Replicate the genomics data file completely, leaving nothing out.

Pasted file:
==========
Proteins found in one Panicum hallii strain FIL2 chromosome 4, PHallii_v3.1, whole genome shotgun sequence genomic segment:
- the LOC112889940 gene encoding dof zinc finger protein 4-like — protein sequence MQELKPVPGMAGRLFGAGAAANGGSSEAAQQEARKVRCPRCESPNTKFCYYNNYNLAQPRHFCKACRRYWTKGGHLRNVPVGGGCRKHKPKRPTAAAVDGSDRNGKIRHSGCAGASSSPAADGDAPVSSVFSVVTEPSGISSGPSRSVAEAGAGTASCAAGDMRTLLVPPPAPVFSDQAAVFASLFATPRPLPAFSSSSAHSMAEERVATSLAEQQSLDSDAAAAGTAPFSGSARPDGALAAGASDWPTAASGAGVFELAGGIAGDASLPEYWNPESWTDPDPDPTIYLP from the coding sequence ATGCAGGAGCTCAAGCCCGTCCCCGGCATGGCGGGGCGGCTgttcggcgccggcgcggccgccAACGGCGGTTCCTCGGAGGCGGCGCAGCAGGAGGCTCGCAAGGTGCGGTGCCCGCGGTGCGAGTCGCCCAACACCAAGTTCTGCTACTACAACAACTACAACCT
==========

Proteins found in one Panicum hallii strain FIL2 chromosome 4, PHallii_v3.1, whole genome shotgun sequence genomic segment:
- the LOC112889940 gene encoding dof zinc finger protein 4-like — protein sequence MQELKPVPGMAGRLFGAGAAANGGSSEAAQQEARKVRCPRCESPNTKFCYYNNYNLAQPRHFCKACRRYWTKGGHLRNVPVGGGCRKHKPKRPTAAAVDGSDRNGKIRHSGCAGASSSPAADGDAPVSSVFSVVTEPSGISSGPSRSVAEAGAGTASCAAGDMRTLLVPPPAPVFSDQAAVFASLFATPRPLPAFSSSSAHSMAEERVATSLAEQQSLDSDAAAAGTAPFSGSARPDGALAAGASDWPTAASGAGVFELAGGIAGDASLPEYWNPESWTDPDPDPTIYLP from the coding sequence ATGCAGGAGCTCAAGCCCGTCCCCGGCATGGCGGGGCGGCTgttcggcgccggcgcggccgccAACGGCGGTTCCTCGGAGGCGGCGCAGCAGGAGGCTCGCAAGGTGCGGTGCCCGCGGTGCGAGTCGCCCAACACCAAGTTCTGCTACTACAACAACTACAACCT